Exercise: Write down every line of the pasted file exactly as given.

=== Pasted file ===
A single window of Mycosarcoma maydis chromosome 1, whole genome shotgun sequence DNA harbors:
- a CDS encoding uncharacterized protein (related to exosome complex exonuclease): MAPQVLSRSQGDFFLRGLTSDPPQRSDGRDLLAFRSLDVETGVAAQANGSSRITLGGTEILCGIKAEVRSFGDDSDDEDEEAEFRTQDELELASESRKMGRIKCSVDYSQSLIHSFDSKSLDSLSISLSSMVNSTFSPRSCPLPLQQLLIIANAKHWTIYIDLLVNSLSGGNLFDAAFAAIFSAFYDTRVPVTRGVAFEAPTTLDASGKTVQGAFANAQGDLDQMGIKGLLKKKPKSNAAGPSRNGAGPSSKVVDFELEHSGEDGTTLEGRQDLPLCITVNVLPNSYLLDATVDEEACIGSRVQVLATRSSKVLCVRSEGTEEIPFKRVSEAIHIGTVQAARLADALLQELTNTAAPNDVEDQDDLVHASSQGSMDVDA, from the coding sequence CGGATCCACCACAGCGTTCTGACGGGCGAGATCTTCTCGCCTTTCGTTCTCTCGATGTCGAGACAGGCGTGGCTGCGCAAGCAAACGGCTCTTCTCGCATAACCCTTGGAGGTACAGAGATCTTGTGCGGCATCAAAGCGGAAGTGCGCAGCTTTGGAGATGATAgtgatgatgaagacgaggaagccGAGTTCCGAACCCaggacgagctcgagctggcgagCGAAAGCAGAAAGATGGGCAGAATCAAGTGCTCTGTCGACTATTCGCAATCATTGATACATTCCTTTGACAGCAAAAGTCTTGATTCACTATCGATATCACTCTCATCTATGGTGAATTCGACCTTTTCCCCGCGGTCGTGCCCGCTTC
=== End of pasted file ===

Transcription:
A single window of Mycosarcoma maydis chromosome 1, whole genome shotgun sequence DNA harbors:
- a CDS encoding uncharacterized protein (related to exosome complex exonuclease): MAPQVLSRSQGDFFLRGLTSDPPQRSDGRDLLAFRSLDVETGVAAQANGSSRITLGGTEILCGIKAEVRSFGDDSDDEDEEAEFRTQDELELASESRKMGRIKCSVDYSQSLIHSFDSKSLDSLSISLSSMVNSTFSPRSCPLPLQQLLIIANAKHWTIYIDLLVNSLSGGNLFDAAFAAIFSAFYDTRVPVTRGVAFEAPTTLDASGKTVQGAFANAQGDLDQMGIKGLLKKKPKSNAAGPSRNGAGPSSKVVDFELEHSGEDGTTLEGRQDLPLCITVNVLPNSYLLDATVDEEACIGSRVQVLATRSSKVLCVRSEGTEEIPFKRVSEAIHIGTVQAARLADALLQELTNTAAPNDVEDQDDLVHASSQGSMDVDA, from the coding sequence CGGATCCACCACAGCGTTCTGACGGGCGAGATCTTCTCGCCTTTCGTTCTCTCGATGTCGAGACAGGCGTGGCTGCGCAAGCAAACGGCTCTTCTCGCATAACCCTTGGAGGTACAGAGATCTTGTGCGGCATCAAAGCGGAAGTGCGCAGCTTTGGAGATGATAgtgatgatgaagacgaggaagccGAGTTCCGAACCCaggacgagctcgagctggcgagCGAAAGCAGAAAGATGGGCAGAATCAAGTGCTCTGTCGACTATTCGCAATCATTGATACATTCCTTTGACAGCAAAAGTCTTGATTCACTATCGATATCACTCTCATCTATGGTGAATTCGACCTTTTCCCCGCGGTCGTGCCCGCTTC